I advocate a kind of expanded empiricism. I hold that we should not believe in a statement if we have neither (1) empirical evidence in support of it, (2) neither cogent reasons for believing in it, nor (3) reliable, direct introspective insight into it. Truth can stand the test of scrutiny; blind faith cannot, and therefore, it is neither justified nor true.
I apply this position to a theology and a metaphysics, a view of the ultimate and the real. This means that I apply it to religious statements as well as a criterion by which to evaluate whether they are worthy of being believed in or not. Leaps of faith are not part of my worldview. Leaps of faith often miss their mark and cause us to be smashed to pieces on the sharp rocks of actuality. This means that I apply it to ‘dogmas’ as well, or ‘religious truth claims.’ Just because authority X or scripture Z said something does not make it true. An appeal to authority is not, for me, an acceptable justification of the truth of a claim. Therefore, all dogmas must be subjected to scrutiny and inquiry.
Most forms of Christianity, Islam, and Judaism are all hostile to this approach. Some forms of Hinduism are as well; others, such as jnana yoga, encourage it. Some forms of Buddhism make appeals to blind faith, but the Buddha himself said in the Kalama Sutta that it is good to doubt and to subject teachings to analysis in light of reason, empirical evidence, and direct experience. However, I will never believing something just because the Buddha or any of his Sutras said it. The same is true for anyone else, whether they are religious authorities or scientific ones. The arbiter of truth is not who speaks it but the evidence, reasons, and experience against which it measures up. It either accords with that or it does not.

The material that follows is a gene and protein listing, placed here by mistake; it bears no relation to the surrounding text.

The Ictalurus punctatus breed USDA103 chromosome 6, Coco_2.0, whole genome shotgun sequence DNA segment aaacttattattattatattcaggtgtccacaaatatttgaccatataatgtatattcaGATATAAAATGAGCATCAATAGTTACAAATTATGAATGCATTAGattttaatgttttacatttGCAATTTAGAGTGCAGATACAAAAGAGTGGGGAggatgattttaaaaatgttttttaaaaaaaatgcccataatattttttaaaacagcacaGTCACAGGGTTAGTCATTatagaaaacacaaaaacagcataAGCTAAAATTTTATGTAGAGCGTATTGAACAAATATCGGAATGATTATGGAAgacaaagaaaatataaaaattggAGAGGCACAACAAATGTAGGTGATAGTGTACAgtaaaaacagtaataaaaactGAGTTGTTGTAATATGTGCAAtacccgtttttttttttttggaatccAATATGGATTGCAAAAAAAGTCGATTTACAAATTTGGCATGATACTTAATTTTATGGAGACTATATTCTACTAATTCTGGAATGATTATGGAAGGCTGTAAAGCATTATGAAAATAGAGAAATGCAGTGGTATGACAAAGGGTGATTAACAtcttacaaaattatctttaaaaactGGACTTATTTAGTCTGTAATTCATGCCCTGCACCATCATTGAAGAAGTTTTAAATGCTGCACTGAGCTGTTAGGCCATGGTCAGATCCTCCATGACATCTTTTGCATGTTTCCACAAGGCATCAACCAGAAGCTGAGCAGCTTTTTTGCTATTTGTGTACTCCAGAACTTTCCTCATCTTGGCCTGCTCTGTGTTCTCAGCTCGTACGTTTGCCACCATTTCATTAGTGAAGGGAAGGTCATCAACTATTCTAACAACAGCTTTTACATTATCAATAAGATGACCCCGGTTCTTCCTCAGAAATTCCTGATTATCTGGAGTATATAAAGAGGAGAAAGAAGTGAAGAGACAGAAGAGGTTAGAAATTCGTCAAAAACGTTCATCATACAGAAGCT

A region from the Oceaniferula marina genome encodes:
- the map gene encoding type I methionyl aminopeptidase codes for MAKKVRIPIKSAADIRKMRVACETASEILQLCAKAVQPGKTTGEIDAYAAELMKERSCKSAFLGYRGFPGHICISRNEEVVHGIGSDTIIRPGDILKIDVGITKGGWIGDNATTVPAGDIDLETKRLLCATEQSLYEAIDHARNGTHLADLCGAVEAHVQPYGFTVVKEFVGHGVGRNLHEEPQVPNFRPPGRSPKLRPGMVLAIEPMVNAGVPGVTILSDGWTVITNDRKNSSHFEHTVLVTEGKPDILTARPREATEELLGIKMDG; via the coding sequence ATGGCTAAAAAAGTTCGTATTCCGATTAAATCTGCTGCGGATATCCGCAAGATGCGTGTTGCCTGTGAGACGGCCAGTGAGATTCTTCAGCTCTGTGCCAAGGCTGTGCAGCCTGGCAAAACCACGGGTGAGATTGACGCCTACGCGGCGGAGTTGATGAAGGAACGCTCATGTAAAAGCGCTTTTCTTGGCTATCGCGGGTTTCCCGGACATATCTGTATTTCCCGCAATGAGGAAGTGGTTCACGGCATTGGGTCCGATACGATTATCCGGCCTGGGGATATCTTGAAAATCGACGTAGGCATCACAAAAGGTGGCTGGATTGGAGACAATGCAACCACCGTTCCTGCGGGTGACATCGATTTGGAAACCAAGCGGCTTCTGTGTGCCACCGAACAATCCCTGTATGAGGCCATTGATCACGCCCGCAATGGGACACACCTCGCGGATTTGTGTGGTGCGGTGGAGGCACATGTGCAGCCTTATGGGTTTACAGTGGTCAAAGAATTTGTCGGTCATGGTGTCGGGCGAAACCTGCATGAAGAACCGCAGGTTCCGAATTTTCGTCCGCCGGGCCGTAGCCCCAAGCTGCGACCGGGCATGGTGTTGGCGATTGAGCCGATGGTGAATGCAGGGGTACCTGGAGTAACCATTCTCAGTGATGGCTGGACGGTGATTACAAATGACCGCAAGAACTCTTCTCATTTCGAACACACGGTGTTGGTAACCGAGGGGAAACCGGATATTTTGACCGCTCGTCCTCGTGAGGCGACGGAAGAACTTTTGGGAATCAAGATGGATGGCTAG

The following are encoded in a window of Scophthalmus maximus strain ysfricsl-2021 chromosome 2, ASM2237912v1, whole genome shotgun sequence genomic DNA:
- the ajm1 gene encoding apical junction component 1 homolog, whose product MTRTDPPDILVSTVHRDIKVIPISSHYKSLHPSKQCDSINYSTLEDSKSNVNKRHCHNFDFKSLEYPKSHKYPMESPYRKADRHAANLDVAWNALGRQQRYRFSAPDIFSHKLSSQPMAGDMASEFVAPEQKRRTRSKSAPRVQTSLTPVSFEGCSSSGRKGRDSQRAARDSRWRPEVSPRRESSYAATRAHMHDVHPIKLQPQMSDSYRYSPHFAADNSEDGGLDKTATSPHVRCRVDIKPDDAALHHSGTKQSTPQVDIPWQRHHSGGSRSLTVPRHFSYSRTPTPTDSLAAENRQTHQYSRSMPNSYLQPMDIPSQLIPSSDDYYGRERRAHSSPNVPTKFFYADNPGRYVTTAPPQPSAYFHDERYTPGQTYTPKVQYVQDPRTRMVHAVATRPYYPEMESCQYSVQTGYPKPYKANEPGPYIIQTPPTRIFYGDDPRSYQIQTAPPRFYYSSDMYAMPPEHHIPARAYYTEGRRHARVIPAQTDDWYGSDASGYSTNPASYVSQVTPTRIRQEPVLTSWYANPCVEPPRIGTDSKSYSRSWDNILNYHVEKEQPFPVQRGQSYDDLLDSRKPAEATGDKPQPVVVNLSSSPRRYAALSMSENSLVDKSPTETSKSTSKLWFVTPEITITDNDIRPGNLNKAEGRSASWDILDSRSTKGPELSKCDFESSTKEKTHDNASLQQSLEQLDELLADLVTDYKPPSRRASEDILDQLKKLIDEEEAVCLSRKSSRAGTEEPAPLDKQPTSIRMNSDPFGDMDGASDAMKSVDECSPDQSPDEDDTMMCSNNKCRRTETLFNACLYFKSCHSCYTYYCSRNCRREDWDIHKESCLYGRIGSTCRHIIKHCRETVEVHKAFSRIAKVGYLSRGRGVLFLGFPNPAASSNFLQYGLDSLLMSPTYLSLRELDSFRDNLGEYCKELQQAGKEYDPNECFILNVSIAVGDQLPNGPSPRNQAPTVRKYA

Now, this viewpoint only applies to statements about how things ‘are.’ It does not apply to moral principles because they are not statements about how things ‘are,’ but about how they ‘should be.’ Therefore, ti does not apply to statements like “abortions should be legal” or “abortions should not be legal.” Statements about how things ‘should’ be are to be evaluated on other grounds, as David Hume famously pointed out (one cannot prove an ‘ought’ statement with an ‘is’ statement).
We can evaluate moral principles on consequentialist, deontological, or virtue ethical grounds. There are no easy answers in secular ethics, which is the type of ethics I promote in most contexts. For this reason, we must continue to dialogue about ethical issues and debate as we look towards better solutions that satisfy the interests and values of as many stake-holders as possible (this includes not only human beings, but nonhuman animals and ecosystems, all of which are worthy of moral consideration).